Delay of Game

This past winter, though mild in many respects, saw some bitterly cold periods, followed by a very slow spring warm up. This same pattern occurred a few years ago as well.

The leaf buds of woody species respond to changing day length and the accumulation of warm days, or growing degree days. I am beginning to see winter’s handiwork as warm days slowly accumulate and plants finally respond. The damage is significant in a number of cases. Trees, shrubs and herbaceous perennials alike are only partially coming alive, it seems.

What to do? The first thing is, do not panic just yet. Give your prized plants a bit more time before sending them to the compost pile. The best method with struggling herbaceous plants is to divide healthy clumps of the same variety (if you have more then one), transplanting the divisions to enlarge the plant mass in the border. Woody plants, however, are a bit more tricky and require a closer examination. I would check the leaf buds first. Are they completely gone? Do they fall off easily if picked gently? Gently bend the branch. Does it snap like dry wood (because it is dry wood)? If there is still some flex, take a fingernail or pruner blade to the stem, scratching the bark to see if there is any green tissue beneath. Where there is still some juice, there might still be some hope. You might wait another month or so for any last stragglers. At that point, there might be some tough decisions to make. You may be able to prune out the dead, back to live tissue, or you might have to completely remove the plant. We have a half dead looking, large sized Japanese maple under observation for example. It might end up going the way of all plants if it does not leaf out soon.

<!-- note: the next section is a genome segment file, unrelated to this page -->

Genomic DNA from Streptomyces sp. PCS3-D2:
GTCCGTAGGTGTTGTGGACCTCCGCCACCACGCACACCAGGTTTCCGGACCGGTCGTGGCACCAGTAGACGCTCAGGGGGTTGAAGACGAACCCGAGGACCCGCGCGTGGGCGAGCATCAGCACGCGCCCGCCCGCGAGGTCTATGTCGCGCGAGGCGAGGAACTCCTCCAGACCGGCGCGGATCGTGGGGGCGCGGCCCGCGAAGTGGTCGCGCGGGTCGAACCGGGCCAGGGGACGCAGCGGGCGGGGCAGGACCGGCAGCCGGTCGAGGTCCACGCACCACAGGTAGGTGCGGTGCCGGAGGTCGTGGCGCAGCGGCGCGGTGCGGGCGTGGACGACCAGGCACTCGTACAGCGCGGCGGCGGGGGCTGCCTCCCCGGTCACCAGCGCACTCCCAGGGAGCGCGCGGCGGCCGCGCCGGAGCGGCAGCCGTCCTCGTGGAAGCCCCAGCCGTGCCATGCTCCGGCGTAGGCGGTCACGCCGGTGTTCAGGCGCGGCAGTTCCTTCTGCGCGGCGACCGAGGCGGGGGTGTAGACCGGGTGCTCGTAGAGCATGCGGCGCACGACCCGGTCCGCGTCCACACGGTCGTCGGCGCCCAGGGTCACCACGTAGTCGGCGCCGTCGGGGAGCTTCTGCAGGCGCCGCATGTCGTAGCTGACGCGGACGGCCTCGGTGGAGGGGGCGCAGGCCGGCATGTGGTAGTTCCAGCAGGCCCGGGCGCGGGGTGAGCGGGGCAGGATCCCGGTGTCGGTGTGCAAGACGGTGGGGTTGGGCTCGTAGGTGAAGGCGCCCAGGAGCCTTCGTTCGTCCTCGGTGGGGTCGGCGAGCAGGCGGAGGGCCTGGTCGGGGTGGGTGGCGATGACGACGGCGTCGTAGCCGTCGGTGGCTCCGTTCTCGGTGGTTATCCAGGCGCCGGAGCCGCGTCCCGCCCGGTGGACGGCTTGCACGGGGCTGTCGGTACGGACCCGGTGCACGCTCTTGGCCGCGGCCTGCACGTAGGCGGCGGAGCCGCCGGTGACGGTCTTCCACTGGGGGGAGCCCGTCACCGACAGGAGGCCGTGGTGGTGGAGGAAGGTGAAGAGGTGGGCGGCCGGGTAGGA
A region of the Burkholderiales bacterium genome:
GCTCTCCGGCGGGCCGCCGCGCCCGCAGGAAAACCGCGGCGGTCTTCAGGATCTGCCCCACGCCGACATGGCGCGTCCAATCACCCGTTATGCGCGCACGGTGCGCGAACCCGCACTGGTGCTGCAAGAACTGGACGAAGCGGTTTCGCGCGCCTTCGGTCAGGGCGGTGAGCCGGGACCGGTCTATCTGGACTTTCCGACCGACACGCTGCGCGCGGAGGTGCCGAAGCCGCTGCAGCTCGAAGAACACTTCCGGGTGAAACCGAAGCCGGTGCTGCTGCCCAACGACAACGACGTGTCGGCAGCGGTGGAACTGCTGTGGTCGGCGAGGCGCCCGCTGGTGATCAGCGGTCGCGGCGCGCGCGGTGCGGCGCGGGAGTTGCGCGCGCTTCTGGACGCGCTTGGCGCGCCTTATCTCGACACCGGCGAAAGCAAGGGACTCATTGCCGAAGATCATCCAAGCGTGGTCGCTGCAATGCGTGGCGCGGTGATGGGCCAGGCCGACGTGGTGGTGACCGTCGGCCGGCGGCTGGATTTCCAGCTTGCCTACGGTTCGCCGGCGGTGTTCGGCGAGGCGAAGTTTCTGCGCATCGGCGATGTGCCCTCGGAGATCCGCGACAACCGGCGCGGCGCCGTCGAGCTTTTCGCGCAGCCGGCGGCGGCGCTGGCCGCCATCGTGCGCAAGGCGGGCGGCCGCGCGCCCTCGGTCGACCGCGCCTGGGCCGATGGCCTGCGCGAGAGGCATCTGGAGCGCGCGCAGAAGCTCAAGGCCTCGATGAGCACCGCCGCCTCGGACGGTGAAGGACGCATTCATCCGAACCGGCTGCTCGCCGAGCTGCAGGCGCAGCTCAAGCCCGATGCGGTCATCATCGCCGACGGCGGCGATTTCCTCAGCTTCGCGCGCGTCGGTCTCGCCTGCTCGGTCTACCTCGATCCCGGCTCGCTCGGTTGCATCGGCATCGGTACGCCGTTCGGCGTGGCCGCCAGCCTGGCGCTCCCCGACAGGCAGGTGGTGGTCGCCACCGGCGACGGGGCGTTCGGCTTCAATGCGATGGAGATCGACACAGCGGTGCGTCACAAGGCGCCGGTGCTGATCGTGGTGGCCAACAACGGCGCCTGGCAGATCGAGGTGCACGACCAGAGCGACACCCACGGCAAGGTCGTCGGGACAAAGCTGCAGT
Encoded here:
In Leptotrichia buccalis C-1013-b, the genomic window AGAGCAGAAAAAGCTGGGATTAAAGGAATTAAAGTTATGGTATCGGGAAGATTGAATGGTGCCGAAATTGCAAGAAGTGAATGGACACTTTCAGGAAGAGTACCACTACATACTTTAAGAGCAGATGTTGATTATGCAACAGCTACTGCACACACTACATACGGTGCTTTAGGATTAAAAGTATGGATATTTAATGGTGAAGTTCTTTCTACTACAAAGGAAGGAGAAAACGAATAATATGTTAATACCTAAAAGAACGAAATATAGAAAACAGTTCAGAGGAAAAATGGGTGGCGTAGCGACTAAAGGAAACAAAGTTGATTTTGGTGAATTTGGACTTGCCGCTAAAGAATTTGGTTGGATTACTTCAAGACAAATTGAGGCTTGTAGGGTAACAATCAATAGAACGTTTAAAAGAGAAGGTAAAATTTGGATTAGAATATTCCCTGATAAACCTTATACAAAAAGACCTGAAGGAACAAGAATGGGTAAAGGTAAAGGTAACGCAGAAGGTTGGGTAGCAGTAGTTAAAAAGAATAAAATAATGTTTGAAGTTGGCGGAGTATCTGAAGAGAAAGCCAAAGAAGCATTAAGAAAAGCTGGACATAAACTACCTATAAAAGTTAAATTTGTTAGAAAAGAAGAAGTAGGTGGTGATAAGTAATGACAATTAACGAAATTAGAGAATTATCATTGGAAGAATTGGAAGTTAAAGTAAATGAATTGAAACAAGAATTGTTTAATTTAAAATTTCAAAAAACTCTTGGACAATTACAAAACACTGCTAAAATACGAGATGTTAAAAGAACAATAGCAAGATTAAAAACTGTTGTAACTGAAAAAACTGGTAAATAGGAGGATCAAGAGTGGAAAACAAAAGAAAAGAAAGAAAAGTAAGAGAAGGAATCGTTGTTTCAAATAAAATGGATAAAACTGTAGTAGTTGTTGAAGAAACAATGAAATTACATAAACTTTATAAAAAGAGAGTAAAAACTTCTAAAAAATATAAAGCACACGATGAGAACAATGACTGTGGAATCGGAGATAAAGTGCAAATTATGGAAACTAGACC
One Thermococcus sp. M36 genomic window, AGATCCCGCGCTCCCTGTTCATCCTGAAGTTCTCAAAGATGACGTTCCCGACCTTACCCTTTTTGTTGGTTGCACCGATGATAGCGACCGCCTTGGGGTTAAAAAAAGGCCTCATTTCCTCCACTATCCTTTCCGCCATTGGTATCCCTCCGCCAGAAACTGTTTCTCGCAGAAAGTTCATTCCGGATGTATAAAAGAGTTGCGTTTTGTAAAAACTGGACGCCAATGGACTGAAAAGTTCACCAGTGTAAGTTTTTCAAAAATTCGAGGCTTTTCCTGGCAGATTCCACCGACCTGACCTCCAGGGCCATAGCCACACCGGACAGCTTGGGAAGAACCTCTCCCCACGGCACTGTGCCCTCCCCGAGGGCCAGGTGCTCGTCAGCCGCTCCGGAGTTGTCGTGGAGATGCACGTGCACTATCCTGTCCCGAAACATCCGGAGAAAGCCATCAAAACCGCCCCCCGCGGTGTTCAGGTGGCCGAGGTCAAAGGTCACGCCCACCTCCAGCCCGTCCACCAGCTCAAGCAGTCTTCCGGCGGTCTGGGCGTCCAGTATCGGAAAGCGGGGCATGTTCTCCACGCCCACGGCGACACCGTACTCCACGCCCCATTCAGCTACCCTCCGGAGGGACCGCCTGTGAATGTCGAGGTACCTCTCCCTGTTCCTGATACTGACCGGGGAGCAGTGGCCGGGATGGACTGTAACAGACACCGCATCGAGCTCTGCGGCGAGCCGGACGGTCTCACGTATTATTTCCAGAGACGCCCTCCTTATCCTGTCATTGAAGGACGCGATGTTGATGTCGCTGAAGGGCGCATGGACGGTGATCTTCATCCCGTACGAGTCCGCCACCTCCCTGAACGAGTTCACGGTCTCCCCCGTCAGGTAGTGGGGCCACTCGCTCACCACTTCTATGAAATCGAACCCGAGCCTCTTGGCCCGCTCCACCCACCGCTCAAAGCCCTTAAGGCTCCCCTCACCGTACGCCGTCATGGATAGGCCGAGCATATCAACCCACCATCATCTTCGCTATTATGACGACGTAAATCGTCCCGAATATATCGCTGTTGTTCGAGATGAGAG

I had a professor once tell me not to be upset if a plant dies. A dead plant is just an opportunity to plant something else. Maybe something even cooler.

Josh Steffen, Horticulture and Facilities Manager

2 thoughts on “Delay of Game

  1. We do not lose plants to harsh winter weather, but even the oldest of oaks eventually die of natural causes. It is harder to lose something that had been in the garden long before the garden arrived. It is part of nature though.

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